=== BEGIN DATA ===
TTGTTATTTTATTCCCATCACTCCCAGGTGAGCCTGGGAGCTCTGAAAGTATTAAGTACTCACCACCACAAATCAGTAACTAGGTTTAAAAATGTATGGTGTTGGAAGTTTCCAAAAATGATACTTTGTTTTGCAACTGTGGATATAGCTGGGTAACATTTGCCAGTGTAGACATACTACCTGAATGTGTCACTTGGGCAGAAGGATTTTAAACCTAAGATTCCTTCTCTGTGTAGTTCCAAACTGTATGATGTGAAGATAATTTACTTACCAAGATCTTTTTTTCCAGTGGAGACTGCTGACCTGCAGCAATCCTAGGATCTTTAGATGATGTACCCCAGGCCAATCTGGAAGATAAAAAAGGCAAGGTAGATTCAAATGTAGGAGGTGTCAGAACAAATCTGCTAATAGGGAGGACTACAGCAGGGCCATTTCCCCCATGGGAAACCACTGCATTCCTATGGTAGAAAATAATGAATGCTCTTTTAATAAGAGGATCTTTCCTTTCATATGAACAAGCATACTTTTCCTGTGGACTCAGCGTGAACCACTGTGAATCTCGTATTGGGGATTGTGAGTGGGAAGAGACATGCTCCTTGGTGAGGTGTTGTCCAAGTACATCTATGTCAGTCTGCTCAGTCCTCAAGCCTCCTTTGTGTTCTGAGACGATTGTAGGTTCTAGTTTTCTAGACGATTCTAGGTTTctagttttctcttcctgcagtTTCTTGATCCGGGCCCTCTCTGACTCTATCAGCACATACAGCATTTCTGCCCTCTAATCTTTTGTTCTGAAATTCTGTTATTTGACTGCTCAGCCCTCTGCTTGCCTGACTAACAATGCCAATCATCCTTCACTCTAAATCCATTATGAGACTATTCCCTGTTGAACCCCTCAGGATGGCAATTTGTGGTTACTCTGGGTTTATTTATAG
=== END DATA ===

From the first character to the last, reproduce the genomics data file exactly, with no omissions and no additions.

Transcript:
TTGTTATTTTATTCCCATCACTCCCAGGTGAGCCTGGGAGCTCTGAAAGTATTAAGTACTCACCACCACAAATCAGTAACTAGGTTTAAAAATGTATGGTGTTGGAAGTTTCCAAAAATGATACTTTGTTTTGCAACTGTGGATATAGCTGGGTAACATTTGCCAGTGTAGACATACTACCTGAATGTGTCACTTGGGCAGAAGGATTTTAAACCTAAGATTCCTTCTCTGTGTAGTTCCAAACTGTATGATGTGAAGATAATTTACTTACCAAGATCTTTTTTTCCAGTGGAGACTGCTGACCTGCAGCAATCCTAGGATCTTTAGATGATGTACCCCAGGCCAATCTGGAAGATAAAAAAGGCAAGGTAGATTCAAATGTAGGAGGTGTCAGAACAAATCTGCTAATAGGGAGGACTACAGCAGGGCCATTTCCCCCATGGGAAACCACTGCATTCCTATGGTAGAAAATAATGAATGCTCTTTTAATAAGAGGATCTTTCCTTTCATATGAACAAGCATACTTTTCCTGTGGACTCAGCGTGAACCACTGTGAATCTCGTATTGGGGATTGTGAGTGGGAAGAGACATGCTCCTTGGTGAGGTGTTGTCCAAGTACATCTATGTCAGTCTGCTCAGTCCTCAAGCCTCCTTTGTGTTCTGAGACGATTGTAGGTTCTAGTTTTCTAGACGATTCTAGGTTTctagttttctcttcctgcagtTTCTTGATCCGGGCCCTCTCTGACTCTATCAGCACATACAGCATTTCTGCCCTCTAATCTTTTGTTCTGAAATTCTGTTATTTGACTGCTCAGCCCTCTGCTTGCCTGACTAACAATGCCAATCATCCTTCACTCTAAATCCATTATGAGACTATTCCCTGTTGAACCCCTCAGGATGGCAATTTGTGGTTACTCTGGGTTTATTTATAG